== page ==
In the age of social media, it seems that there are very few surprises left when it comes to the transactions of professional sports teams. Typically, there are days or weeks of speculation and rumors before a big deal comes together – if it ever does. That was not the case when the Detroit Tigers decided to send slugging first baseman Prince Fielder, and his large contract, south to Texas for second baseman Ian Kinsler. In fact, this trade came out of positively nowhere. It was a done deal before the first rumors even broke, and suddenly the landscape of the American League had changed pretty significantly. Who got the best of this swap?
Why the Tigers Moved Fielder
By looking a little deeper, it is pretty easy to understand why the Tigers would be interested in moving a player like Fielder. For one, they had a logjam at the ‘all-bat, no-defense’ positions. In 2013, they were using the combination of Fielder/Cabrera/Martinez to play first base, third base, and DH on a nightly basis. While all are excellent hitters, they are equally bad defensive players. Specifically, playing Cabrera at third was a minor-disaster that certainly hurt Detroit pitching throughout the season. With this trade, Martinez can remain as the regular DH and Cabrera can slide over to first base. When prospect Nick Castellanos is ready for the big leagues, third base will be wide open for his arrival.
All of that doesn’t mention the financial implications. Detroit had well over $100 million still committed to Fielder over the next several years. They are already on the hook for a huge Verlander contract, and faced the possibility of seeing Max Scherzer walk or have to trade him. Now, they may have the dollars to resign Scherzer and keep that deadly pitching staff intact.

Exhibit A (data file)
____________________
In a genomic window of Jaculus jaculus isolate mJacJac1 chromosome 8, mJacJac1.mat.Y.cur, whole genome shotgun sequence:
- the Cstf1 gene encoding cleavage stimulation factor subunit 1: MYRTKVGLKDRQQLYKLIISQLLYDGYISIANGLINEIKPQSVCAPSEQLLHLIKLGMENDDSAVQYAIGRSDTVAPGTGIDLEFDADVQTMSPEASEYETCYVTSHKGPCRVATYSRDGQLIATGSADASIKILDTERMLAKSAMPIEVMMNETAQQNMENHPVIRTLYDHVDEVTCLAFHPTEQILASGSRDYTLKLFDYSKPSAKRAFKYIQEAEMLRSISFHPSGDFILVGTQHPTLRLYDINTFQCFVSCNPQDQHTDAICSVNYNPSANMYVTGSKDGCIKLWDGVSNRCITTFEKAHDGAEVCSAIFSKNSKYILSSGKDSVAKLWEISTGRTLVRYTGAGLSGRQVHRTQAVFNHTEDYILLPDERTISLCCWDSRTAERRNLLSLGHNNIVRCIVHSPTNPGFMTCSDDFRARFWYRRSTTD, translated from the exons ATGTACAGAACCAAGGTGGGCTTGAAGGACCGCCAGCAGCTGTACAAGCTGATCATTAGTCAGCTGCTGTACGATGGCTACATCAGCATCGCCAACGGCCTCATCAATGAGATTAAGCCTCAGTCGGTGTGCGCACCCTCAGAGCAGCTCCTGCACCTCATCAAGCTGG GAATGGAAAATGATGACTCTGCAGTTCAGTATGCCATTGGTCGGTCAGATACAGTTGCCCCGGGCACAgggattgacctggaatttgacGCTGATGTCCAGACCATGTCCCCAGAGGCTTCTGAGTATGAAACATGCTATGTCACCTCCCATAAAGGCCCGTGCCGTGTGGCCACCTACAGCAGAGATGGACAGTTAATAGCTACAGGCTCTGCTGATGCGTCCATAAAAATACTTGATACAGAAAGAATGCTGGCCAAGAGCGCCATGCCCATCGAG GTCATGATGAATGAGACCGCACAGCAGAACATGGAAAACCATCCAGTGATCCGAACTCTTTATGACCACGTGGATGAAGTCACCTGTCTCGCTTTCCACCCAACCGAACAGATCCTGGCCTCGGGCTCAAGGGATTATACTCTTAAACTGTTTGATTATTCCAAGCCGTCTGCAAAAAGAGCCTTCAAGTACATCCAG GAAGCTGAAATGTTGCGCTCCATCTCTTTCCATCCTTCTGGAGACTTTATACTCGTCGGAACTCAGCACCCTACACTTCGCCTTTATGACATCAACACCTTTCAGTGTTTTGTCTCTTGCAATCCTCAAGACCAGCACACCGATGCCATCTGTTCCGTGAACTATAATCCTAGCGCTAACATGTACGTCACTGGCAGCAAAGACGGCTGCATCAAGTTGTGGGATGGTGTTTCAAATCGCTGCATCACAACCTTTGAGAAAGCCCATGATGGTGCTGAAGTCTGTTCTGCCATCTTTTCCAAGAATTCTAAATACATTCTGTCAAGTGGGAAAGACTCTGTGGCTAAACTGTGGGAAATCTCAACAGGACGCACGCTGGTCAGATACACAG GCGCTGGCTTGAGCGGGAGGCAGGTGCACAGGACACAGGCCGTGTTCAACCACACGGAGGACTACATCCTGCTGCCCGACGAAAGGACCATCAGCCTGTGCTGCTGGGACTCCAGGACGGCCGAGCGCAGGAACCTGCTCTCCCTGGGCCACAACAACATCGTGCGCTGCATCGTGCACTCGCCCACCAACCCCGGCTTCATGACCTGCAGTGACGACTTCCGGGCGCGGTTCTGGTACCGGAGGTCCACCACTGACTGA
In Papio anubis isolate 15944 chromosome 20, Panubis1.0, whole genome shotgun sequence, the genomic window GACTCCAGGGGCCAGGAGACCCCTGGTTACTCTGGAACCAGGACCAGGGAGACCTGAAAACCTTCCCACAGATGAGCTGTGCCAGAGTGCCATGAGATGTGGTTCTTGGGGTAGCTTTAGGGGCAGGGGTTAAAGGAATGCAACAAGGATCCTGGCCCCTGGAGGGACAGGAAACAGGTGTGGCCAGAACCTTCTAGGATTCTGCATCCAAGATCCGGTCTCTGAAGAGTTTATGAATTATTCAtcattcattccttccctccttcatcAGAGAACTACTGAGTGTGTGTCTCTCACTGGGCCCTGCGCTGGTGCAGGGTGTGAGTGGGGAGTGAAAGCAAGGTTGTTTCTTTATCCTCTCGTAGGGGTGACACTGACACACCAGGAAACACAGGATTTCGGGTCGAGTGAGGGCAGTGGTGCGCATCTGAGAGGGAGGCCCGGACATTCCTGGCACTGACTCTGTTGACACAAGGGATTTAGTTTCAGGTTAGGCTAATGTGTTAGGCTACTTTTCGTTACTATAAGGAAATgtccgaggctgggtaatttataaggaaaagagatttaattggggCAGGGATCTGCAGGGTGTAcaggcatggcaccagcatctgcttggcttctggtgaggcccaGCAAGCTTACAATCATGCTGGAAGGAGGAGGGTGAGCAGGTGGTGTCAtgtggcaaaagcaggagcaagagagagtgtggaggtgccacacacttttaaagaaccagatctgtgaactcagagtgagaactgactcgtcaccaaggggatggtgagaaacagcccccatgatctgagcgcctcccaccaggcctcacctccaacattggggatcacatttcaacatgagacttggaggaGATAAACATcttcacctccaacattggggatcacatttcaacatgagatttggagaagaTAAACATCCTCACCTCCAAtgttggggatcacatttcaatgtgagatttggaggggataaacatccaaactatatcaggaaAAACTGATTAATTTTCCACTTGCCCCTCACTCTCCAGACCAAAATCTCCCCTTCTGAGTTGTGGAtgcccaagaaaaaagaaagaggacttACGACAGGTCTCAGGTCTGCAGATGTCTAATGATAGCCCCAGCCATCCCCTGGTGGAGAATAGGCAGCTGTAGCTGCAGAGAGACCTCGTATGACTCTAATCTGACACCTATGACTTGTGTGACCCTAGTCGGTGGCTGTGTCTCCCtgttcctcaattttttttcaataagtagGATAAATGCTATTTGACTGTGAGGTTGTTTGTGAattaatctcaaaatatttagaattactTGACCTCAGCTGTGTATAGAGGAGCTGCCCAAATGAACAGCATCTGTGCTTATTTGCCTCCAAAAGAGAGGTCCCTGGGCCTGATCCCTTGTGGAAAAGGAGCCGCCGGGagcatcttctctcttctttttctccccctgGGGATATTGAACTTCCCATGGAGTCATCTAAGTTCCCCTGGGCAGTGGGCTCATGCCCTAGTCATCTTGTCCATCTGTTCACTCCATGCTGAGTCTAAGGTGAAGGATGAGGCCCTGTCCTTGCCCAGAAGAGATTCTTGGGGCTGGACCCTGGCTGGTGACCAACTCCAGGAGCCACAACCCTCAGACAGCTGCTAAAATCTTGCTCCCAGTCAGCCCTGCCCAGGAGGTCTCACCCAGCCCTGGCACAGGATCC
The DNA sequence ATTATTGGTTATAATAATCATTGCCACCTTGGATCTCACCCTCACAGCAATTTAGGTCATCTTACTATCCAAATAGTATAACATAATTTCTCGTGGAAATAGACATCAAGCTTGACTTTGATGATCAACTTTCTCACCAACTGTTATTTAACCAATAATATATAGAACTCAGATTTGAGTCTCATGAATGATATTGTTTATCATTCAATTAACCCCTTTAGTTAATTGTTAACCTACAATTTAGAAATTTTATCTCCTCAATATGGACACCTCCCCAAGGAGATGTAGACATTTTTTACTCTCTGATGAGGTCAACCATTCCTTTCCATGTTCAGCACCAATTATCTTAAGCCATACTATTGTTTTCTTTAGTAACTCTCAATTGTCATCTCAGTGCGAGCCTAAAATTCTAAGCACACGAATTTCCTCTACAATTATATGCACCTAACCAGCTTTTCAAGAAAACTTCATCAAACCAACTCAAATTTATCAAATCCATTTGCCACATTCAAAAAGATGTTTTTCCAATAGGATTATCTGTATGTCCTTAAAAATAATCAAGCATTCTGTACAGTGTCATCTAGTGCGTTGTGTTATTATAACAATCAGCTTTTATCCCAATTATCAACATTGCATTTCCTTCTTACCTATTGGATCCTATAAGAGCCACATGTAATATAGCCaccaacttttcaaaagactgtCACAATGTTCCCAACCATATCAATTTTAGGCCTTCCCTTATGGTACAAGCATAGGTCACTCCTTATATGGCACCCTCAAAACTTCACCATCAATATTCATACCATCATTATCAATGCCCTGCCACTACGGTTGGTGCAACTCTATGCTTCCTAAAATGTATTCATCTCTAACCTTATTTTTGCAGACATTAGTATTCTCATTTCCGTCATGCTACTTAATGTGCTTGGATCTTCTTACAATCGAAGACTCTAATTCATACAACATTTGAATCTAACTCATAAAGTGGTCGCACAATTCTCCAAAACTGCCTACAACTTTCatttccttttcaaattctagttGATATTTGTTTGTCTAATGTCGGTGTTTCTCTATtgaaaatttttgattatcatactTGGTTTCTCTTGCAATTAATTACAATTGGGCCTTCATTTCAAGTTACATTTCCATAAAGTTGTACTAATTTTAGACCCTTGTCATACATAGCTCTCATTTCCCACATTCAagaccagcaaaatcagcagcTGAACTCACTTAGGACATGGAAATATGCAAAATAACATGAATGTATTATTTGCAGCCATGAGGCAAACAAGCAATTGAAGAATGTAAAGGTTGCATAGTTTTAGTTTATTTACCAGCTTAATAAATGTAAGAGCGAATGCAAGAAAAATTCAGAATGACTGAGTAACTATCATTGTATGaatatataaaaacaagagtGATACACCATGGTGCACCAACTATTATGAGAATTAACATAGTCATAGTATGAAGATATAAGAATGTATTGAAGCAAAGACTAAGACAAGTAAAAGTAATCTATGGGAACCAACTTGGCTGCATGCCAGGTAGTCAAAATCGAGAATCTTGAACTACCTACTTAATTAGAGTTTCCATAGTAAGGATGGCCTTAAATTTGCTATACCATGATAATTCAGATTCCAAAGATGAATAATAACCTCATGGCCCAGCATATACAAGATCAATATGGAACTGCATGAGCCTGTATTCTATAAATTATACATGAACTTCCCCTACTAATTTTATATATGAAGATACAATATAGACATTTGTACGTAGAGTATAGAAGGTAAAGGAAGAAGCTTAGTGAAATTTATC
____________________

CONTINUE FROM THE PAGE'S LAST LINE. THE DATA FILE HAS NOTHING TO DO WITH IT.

Why the Rangers Moved Kinsler
Just like in Detroit, Texas was working on a logjam of their own. With Elvis Andrus and Ian Kinsler in the middle infield, prospect Jurickson Profar was without a position. After the trade, Fielder adds to the power of the Rangers by filling first base, and Profar can take over second base full time. The downside for the Rangers, of course, is they have to take on a long and expensive contract for a slugger who may be on the downward side of his career (although Detroit ate some of the salary). This trade makes sense on some level for both teams, but the Tigers seem to have gotten the ‘safer’ end of the trade.
For baseball card collectors, this adds a new team to the careers of both Fielder and Kinsler and new merchandise to go along with it. Fielder in a Tigers uniform may become more valuable down the line considering he only spent two seasons in the Motor City. Ian Kinsler was probably never a prime target for collectors to begin with, and this trade likely doesn’t change that fact. Rookie cards still hold the most sway in the collecting world, so Fielder with the Brewers and Kinsler in his early Texas days are probably going to remain the most valuable pieces for these two players.